FG, Indian firm partner to procure 10 rice mills

July 11th, 2018

By Adelola Amihere

In renewed efforts aimed at achieving self -sufficiency in rice production, the Federal Government has signed a Memorandum of Understanding (MoU) with MV Agro Engineers Nigeria and MV Agro Engineers PVT Limited, India, to procure 10 integrated large scale rice processing plants.

The rice mills according to the Minister of Agriculture and Rural Development, Chief Audu Ogbeh, will be delivered in the next 18 months and distributed to interested farmers who will loan them from government.

Addressing journalists after the occasion of the MoU signing, Chief Ogbeh said when ready, the government would advertise the mills for interested Nigerians who have the capacity to loan it and make 10 per cent down payment for the mills.

“It will be advertised, those who want to obtain it from the states will identify, they will come and show they can obtain it, and they have the capacity to pay 10 per cent down payment and they have the technical capacity to own a pond operate a mill, then we will give them, they will install the mill, then the Bank of Agriculture will take over the repayment of loan over a period of 10 years”.

The Minister also revealed that virtually all the states in Nigeria have their rice mills which were procured by government, also, the private sector has also been involved in establishing of rice mills across the country.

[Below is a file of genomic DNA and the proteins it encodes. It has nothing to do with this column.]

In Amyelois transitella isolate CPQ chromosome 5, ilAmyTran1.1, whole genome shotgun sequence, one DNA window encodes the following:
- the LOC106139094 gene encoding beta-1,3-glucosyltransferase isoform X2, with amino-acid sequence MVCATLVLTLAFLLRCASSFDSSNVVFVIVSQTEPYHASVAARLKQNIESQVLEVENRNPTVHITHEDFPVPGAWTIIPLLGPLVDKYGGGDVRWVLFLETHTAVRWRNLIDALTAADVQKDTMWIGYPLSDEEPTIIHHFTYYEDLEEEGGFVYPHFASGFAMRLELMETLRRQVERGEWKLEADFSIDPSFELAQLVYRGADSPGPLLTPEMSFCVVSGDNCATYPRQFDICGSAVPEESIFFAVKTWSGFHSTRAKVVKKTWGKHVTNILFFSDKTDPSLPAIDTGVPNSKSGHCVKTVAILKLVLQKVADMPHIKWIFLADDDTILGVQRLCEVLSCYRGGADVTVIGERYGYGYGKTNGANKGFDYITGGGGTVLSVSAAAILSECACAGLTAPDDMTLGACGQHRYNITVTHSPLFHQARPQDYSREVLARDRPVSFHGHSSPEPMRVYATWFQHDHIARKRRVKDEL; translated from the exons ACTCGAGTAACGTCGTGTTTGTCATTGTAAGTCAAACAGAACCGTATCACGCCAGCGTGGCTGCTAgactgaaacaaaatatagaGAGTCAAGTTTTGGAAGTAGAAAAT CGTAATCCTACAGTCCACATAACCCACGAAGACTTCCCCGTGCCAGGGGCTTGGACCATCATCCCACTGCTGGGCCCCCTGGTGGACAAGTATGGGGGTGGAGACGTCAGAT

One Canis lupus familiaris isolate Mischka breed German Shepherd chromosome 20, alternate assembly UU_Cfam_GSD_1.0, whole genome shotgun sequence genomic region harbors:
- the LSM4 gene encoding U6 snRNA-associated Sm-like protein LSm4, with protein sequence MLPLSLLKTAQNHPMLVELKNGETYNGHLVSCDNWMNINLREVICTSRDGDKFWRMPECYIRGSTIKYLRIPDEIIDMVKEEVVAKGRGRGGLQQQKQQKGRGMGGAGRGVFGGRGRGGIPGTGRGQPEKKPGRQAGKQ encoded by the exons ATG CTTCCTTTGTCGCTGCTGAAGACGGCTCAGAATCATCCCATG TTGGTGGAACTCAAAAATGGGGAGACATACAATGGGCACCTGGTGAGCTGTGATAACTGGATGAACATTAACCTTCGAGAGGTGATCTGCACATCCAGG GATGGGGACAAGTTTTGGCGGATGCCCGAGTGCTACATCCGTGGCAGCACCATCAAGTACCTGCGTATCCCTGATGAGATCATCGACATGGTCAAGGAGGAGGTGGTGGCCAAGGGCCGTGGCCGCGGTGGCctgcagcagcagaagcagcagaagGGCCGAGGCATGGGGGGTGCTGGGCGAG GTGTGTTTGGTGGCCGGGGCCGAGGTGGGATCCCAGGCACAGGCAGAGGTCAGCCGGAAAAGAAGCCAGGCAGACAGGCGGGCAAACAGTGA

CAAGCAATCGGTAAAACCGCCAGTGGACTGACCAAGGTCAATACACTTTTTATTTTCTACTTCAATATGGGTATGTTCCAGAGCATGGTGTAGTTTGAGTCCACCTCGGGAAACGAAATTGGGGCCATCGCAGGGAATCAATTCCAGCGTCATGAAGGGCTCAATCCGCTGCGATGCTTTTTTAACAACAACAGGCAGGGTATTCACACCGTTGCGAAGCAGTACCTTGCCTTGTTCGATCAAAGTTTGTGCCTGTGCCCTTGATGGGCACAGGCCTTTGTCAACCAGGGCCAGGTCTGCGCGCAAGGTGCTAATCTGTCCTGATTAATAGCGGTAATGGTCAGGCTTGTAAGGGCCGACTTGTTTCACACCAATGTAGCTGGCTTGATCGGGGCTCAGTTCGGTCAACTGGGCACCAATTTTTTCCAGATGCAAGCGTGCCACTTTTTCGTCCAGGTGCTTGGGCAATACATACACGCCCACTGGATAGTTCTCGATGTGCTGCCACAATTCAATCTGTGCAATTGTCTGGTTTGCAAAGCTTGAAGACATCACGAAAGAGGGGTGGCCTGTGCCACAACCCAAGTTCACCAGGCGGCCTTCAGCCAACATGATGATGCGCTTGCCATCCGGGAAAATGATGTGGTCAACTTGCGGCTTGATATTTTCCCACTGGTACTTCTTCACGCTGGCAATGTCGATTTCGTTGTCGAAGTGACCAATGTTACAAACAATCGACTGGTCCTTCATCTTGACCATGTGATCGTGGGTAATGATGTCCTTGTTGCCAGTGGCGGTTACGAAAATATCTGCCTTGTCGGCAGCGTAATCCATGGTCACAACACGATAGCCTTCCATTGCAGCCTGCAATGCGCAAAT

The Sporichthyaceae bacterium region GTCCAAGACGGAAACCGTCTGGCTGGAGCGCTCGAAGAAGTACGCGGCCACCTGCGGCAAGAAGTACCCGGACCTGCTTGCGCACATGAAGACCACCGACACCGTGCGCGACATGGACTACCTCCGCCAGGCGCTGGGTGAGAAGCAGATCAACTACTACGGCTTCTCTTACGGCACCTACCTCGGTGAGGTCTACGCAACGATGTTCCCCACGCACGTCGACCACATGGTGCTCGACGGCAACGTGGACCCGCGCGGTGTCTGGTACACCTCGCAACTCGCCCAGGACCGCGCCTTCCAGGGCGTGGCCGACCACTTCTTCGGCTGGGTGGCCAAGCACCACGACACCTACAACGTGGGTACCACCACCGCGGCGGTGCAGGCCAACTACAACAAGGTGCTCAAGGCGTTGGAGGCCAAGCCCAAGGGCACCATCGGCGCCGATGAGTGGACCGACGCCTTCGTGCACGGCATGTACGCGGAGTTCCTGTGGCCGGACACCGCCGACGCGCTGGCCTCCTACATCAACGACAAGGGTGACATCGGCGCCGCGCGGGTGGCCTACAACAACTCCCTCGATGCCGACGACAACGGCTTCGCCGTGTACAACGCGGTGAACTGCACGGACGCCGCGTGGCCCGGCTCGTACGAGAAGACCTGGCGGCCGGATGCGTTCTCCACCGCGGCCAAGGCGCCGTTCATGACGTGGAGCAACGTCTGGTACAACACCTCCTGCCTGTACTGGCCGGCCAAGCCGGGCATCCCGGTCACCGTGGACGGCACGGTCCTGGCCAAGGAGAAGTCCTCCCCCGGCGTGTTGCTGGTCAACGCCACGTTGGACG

According to him, for Nigeria to achieve self- sufficiency in rice production, about 60 large scale rice processing plants were required.

“There are about 16 large existing rice mills that mill about 100 tons per day, some mill about 300 tons per day, Dangote just brought in 10 rice mills which will produce one million tons of rice per annum.

“But there are smaller ones we gave out, about 200 mills of 10 tons and 20 tons per day, operating in the villages, we are buying more and giving out because the smaller mills seems to produce more rice than the big mills added up, but they are scattered all over the country.

“Virtually all the states have the smaller mills, but the efficiency of those mills are very slow, very slow, they are not efficient enough, they don’t de-stone the rice, so that makes it difficult to eat their rice, so we are equipping them with de-stoners, eventually with polishers and color sorters to pick out black spots in rice.”

Chief Ogbeh further explained that using agro-industraliasation to drive self-sufficiency in rice production was designed to attract youth into agriculture to feed the growing population in Nigeria.

“This is the time for the youths, they have ideas, they have ambitions but the issue of access to credit has blocked their ways and they can’t make any success of their lives and unless government leads the way through these programs, we are walking into a future of increasing anger and frustration among young people especially.

“We are insistent in achieving self-sufficiency in rice production, because we simply can’t afford to spend over $5 million a day importing rice, we don’t have the money. And I don’t think any country can afford that line of expenditure and hope to survive.”

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